The Big Picture
In my final blog post I’d like to share some perspective on the big picture of why we study northern fur seals. I also want to share my own reactions and experiences over the last couple weeks on this amazing island.
One of the first questions I asked our lead scientists (Rolf and Rod) is, given the limited crew and capacity to sample this year, how did they choose which rookeries we would sample for the pup production study? To recap from earlier blogs, the five rookeries we sampled were Morjovi, Polovina, Reef, Zapadni Reef, and Zapadni.
Looking at a map, it may seem obvious: the rookeries are spread out among the northeast corner, the east coast, the southeast peninsula, and English Bay on the southern shore. Geographic representation from different regions of the island is certainly a strong driver for site selection, but there are many other factors as well. These include sampling rookeries of different sizes, access for our smaller crew, and special interest, such as sites with focused tagging efforts like Zapadni Reef Rookery. And finally, from years of satellite tracking data from females with pups, we now know that females in these 4 regions have unique foraging patterns and diet. Considering all of these factors gives us confidence that our sampling effort will be representative of the island as a whole.
Understanding what’s going on in these four regions of the island may also provide some very telling insight as to the health of the prey populations in each of their respective foraging areas in the Bering Sea. For instance, if we found that pup mortality in one region of St. Paul was much higher than others, or pup weights were much lower, that may indicate that females are having a harder time finding food and nourishing their pups.
This goes for the tagging studies too. If we’re finding differences in survival or reproduction from one rookery vs. another, we may be able to tease out the reasons why, or this may inspire new areas of study for future years. This is timely and important research because the population trend on St. Paul has been going steadily down for the past couple decades.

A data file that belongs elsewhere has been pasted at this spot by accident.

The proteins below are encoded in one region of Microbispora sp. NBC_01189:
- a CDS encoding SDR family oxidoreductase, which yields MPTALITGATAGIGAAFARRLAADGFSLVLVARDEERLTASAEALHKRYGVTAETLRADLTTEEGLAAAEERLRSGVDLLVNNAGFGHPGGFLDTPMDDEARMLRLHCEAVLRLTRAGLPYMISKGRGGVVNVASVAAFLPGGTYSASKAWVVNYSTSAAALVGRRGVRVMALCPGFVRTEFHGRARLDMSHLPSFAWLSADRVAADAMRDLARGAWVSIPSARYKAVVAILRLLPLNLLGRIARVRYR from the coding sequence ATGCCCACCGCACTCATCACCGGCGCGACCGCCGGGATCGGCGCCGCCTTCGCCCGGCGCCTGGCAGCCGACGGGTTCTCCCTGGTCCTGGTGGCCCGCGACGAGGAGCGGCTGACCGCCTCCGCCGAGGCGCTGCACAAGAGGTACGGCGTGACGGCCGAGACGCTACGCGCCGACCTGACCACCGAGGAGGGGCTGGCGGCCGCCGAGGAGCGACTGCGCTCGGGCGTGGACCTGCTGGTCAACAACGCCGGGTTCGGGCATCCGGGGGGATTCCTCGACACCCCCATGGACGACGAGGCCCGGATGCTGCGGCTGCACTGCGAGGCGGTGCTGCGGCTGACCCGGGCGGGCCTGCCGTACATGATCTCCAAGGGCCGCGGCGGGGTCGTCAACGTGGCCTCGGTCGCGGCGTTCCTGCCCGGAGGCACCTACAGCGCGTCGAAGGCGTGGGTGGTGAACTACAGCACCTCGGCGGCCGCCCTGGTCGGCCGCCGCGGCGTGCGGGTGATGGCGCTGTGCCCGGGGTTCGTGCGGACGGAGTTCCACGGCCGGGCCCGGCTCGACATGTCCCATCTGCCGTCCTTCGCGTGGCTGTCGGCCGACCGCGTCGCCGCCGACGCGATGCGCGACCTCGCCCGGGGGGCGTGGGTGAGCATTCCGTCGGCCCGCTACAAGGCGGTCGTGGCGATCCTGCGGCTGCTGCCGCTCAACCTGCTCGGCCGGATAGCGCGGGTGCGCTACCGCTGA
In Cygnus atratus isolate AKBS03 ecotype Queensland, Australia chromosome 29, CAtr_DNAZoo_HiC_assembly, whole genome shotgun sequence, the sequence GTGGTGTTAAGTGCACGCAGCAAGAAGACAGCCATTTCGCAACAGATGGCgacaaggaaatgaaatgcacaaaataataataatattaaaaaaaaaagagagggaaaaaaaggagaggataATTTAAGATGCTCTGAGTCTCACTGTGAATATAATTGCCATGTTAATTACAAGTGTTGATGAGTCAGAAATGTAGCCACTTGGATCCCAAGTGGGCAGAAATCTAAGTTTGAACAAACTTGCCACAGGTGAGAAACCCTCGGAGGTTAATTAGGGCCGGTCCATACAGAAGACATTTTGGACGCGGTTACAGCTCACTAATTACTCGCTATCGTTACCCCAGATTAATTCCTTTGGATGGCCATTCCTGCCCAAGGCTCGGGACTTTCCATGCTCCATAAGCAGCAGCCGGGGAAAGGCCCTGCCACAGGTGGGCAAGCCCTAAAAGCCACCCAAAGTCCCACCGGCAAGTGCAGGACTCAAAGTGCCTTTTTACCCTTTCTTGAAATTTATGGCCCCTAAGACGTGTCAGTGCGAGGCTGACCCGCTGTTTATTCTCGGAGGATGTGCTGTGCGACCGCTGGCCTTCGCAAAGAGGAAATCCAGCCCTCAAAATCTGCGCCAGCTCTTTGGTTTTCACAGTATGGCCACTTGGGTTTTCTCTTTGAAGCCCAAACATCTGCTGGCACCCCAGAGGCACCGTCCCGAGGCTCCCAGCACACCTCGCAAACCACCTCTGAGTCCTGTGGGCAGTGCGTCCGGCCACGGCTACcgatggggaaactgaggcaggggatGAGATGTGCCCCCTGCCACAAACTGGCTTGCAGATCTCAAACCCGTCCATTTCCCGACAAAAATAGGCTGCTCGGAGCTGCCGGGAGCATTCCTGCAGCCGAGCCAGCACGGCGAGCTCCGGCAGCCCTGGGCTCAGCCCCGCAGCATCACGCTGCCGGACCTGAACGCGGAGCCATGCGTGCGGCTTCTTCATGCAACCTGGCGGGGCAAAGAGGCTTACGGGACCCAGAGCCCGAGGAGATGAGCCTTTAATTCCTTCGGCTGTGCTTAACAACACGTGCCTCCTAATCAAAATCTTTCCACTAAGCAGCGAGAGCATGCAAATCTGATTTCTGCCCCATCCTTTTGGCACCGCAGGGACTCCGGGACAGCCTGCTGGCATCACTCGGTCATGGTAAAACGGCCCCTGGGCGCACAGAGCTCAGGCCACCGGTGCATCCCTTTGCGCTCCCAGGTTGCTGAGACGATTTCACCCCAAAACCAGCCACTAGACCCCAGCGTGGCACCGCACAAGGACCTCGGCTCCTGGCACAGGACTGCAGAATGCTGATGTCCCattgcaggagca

Ultimately, the goal is to help these fascinating animals thrive, and be sure that we are managing our actions to ensure their sustainability. And we do this through ecosystem-based management. This means NOAA Fisheries manages the total allowable catches in different fisheries based on continuous analysis of both fish populations and the predators that depend on those fish, as well as environmental factors like climate, oceanographic conditions, and weather patterns. Understanding the estimated rate of decline of this fur seal population and the factors that may be contributing to that decline are critical to develop strategies for a hopeful recovery.
After the 2018 census, we estimated there were about 350,000 northern fur seals on St. Paul Island (not just pups). That is a far cry from the 2 million that were here in the 1940s. While some other rookeries are growing today (see our 2019 Field Blog from Bogoslof Island), St. Paul Island still hosts the largest congregation of northern fur seals on the planet. It will be interesting and exciting to see how this year’s estimates of pup production compare between the traditional mark-recapture method vs. the aerial surveys. And time will tell which method or methods will continue contributing to this important long-term dataset.
As we wrap up this blog series, I’ll leave you with some fun photos and observations that our crew shared while on St. Paul Island. Thank you for following along and for your interest in northern fur seals and our research!